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Book sheds light on Santa Clara County's black pioneers

Original post made on Feb 22, 2019

Author Jan Batiste Adkins' newly released book traces the history of local people of African heritage and their roles in everything from agriculture and technology to politics and education.

Read the full story here Web Link posted Friday, February 22, 2019, 8:06 AM

Comments (17)

Posted by A Black Man Speaketh
a resident of Ventura
on Feb 22, 2019 at 9:58 am

from the PA Weekly article...

> (photo caption) Students pose in front of a school for black children. Many local children attended the San Jose School for Colored Children, which operated from 1865 to 1874.

>> California was a so-called 'free state' yet Santa Clara Valley discriminated against people of color by having a separate school for 'colored children' even during the Reconstruction period? The same went for San Francisco except that the Chinese were excluded from attending public schools. So much for ethnic equality. Local white residents were blatantly racist even back then. No different than in the South. But in all fairness, even Boston, MA (a northern area) was racist towards African-Americans. Just ask any black person originally from there.


> "The earliest of these residents were porters who lived on Fife Avenue in Mayfield near the Stanford train station, which served as a stop between San Francisco and Monterey, Adkins said."

>> Others were domestic workers in neighboring homes, working for well-to-do white families. And now Fife is an expensive neighborhood for the PA affluent.


> "I kind of assumed there were restricted convenants there because that was the case throughout the Bay Area. That did not surprise me. But what did surprise me were the Joseph Eichler homes."

> The Palo Alto real estate developer did not discriminate. He built homes and established nondiscriminatory policies in the 1950s, she said."

>> Correct. But how many African Americans did one see living in Eichlers? Most of them eventually settled in the South Palo Alto Ventura neighborhood where they were accepted as PA residents.


> "That's why in the 1950s and '60s many African-Americans (as well as other ethnic groups) moved from their original communities along Ramona, Homer, Channing, Bryant, Cower and Fulton streets into other neighborhoods once restricted to white residents, she added"

>> As the domestic & SP porter jobs diminished, the blacks were eventually forced to relocate & encouraged to seek residency in other 'acceptable' parts of Palo Alto. How many African-Americans reside in Crescent Park, Old Palo Alto & Professorville? Let's get real.

The historian paints too rosey a picture as Palo Alto's African-American residency is only about 10% of the city's population and historically, African-Americans were only accepted/tolerated to perform menial tasks for the wealthier white community.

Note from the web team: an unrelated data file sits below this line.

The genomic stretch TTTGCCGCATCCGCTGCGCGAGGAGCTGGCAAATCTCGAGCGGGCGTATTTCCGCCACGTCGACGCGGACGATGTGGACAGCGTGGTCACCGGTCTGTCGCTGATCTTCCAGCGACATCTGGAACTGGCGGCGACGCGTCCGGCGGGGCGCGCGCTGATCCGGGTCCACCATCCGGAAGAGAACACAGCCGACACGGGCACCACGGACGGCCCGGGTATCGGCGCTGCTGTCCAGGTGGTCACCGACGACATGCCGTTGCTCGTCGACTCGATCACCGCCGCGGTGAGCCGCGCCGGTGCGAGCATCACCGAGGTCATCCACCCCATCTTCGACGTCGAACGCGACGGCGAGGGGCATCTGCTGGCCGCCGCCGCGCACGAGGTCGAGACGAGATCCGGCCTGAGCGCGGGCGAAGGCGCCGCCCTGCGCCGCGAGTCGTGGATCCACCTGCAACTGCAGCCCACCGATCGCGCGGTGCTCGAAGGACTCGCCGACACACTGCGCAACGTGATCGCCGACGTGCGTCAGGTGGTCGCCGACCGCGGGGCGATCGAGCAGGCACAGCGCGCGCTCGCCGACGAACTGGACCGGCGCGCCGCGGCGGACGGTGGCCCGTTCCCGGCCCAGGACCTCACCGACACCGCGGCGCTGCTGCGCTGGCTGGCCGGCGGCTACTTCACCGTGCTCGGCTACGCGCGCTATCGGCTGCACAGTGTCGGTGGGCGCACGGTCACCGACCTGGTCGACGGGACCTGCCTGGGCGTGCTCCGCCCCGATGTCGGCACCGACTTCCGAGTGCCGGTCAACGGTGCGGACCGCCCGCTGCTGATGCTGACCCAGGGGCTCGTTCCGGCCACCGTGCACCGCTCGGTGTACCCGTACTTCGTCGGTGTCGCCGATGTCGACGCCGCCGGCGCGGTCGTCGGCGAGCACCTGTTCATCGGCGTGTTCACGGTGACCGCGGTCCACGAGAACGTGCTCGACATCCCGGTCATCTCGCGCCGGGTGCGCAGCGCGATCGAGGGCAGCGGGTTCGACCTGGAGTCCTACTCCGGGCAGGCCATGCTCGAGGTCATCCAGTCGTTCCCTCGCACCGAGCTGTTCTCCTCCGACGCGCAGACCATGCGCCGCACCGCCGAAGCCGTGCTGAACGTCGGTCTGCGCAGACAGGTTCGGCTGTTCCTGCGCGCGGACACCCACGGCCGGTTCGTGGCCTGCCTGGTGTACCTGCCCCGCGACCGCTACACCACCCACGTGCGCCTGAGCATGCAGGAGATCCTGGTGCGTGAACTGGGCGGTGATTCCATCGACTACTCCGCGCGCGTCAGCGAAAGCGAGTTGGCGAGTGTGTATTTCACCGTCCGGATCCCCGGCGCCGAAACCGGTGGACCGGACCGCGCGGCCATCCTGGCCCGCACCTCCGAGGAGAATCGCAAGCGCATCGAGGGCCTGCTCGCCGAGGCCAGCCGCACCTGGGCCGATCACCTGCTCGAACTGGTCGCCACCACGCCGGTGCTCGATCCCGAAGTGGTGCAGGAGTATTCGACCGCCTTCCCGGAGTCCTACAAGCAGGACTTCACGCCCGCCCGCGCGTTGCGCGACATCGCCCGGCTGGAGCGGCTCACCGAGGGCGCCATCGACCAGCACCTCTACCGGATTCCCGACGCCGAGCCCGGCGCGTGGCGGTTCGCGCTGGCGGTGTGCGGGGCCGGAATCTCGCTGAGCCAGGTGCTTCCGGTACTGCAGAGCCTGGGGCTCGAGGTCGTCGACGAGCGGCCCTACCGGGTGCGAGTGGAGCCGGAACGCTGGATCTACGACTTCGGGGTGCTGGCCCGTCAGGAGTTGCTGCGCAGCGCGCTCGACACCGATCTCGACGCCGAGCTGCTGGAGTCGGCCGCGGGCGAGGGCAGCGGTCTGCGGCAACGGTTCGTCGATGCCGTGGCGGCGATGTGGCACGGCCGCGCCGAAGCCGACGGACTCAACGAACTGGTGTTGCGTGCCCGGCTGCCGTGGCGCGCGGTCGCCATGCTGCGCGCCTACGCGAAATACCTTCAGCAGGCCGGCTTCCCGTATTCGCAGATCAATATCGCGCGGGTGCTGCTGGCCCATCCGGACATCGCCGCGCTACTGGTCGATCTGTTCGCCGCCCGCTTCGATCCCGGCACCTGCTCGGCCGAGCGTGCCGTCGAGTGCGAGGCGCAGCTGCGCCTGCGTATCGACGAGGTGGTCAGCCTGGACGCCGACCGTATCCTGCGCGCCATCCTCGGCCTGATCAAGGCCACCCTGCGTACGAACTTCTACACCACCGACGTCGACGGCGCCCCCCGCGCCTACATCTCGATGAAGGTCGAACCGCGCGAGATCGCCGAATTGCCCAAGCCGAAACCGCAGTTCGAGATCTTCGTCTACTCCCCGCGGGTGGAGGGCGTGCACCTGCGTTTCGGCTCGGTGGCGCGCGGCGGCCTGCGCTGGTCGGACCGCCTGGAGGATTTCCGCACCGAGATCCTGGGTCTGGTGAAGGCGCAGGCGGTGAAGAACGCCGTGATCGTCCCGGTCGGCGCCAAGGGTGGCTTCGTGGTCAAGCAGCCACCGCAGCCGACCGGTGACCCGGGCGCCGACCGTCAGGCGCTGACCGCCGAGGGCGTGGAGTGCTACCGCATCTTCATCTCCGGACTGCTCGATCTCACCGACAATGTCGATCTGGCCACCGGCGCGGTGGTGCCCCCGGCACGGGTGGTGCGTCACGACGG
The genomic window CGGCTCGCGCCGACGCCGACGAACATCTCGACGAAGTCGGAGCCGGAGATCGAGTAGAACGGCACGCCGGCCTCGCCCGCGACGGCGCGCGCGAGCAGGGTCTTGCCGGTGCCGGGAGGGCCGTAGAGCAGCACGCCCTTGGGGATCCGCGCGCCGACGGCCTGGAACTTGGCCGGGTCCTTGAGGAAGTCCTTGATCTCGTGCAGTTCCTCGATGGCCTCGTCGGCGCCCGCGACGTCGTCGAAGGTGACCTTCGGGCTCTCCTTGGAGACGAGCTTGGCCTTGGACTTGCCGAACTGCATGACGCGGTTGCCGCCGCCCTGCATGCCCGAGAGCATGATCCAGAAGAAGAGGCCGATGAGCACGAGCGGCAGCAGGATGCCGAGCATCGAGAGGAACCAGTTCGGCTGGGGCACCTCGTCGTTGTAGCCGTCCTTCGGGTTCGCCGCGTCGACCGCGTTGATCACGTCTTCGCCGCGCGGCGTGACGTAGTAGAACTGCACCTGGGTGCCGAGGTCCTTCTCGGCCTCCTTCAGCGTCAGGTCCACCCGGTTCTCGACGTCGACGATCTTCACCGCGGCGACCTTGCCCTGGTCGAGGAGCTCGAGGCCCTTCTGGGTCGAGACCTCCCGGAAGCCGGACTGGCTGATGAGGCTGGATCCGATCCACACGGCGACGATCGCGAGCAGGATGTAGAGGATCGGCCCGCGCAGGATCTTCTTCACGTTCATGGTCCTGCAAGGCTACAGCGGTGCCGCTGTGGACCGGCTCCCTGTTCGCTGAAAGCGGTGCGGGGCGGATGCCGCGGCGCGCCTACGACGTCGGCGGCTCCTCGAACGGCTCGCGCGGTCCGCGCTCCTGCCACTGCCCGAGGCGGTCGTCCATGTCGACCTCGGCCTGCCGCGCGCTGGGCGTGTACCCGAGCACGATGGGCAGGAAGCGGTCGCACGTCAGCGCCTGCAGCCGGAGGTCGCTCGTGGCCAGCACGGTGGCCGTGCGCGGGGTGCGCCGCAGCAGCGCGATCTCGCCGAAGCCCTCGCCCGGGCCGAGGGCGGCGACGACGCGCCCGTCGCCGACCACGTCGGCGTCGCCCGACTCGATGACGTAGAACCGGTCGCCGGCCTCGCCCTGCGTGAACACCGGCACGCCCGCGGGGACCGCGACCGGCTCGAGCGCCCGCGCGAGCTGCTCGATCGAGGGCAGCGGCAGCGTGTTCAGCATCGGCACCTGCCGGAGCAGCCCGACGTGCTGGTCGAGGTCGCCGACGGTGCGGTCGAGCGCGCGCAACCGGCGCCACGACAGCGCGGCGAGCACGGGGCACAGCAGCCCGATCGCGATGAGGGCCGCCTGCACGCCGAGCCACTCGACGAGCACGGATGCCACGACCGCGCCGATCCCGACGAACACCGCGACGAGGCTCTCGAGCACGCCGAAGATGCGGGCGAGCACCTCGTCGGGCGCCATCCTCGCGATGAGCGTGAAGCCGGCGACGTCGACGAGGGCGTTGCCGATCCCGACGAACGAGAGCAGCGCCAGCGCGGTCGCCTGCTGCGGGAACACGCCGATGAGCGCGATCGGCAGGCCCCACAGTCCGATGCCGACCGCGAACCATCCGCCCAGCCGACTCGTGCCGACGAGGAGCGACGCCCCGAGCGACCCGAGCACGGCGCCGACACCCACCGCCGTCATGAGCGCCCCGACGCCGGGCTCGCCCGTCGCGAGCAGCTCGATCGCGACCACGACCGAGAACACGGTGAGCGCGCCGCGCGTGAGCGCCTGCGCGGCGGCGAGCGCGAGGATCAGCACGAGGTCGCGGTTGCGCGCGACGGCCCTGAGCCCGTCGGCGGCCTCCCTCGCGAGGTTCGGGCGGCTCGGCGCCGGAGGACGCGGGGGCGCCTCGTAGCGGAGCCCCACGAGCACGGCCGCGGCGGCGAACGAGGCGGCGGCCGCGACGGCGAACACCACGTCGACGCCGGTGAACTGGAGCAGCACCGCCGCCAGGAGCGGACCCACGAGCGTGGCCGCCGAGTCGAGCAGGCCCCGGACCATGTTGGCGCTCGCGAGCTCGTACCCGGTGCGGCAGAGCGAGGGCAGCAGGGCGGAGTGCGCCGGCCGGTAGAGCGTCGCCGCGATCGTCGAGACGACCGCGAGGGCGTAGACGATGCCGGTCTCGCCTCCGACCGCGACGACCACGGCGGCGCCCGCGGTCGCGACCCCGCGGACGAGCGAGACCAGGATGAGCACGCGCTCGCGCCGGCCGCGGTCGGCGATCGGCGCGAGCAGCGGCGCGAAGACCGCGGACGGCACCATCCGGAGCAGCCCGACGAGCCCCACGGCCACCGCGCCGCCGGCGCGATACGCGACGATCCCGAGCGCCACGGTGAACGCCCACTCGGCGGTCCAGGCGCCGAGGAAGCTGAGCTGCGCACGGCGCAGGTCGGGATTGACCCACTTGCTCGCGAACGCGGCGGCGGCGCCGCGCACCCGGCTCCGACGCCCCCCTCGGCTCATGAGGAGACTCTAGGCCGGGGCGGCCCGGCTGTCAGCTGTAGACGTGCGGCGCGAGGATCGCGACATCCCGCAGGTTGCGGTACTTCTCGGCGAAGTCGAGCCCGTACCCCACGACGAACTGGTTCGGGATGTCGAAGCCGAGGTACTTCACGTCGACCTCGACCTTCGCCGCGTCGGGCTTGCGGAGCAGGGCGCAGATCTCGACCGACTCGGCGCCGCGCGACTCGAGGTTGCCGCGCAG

Posted by Filapina/Redwood City
a resident of another community
on Feb 22, 2019 at 2:15 pm

> The historian paints too rosey a picture as Palo Alto's African-American residency is only about 10% of the city's population and historically, African-Americans were only accepted/tolerated to perform menial tasks for the wealthier white community.

The same can be said of other minorities in Palo Alto pre-WW2 & into the early 1970s. It was only after their children achieved college educations that things started to change a bit. Before then, civil service provided an alternative as did the medical & dental professions...for some. Hewlett-Packard was an equal-opportunity employer but minorities were never allowed to ascend into the upper management ranks.

Prior to that period, most minorities residing in Palo Alto were employed as laborers, gardeners, domestics or ran service businesses (i.e. dry cleaners/laundry
services, nurseries etc.).

Palo Alto has always been subtle in its racism but if one knew their place, a minority individual could co-exist without hassle.

The racism is still prevalent today & directed towards the increasing number of newer residents from China who are establishing residency in Palo Alto. There's a quiet, unspoken resentment among some but it is restrained by PC considerations & the fact that many of these new residents are far wealthier than many Palo Altans who have been here for awhile.


Posted by Eugenio
a resident of another community
on Feb 23, 2019 at 10:25 am

I would also like to see a book written about the contemporary Mexican-Americans who helped build Palo Alto...with their backs as street and construction workers.

Janitorial services at the various office complexes should also be included.

Why is it that recognition primarily goes to certain individuals of certain ethnic backgrounds?

It is like a general getting full or entire credit for winning a battle.


Posted by Jacob Lee
a resident of another community
on Feb 23, 2019 at 8:03 pm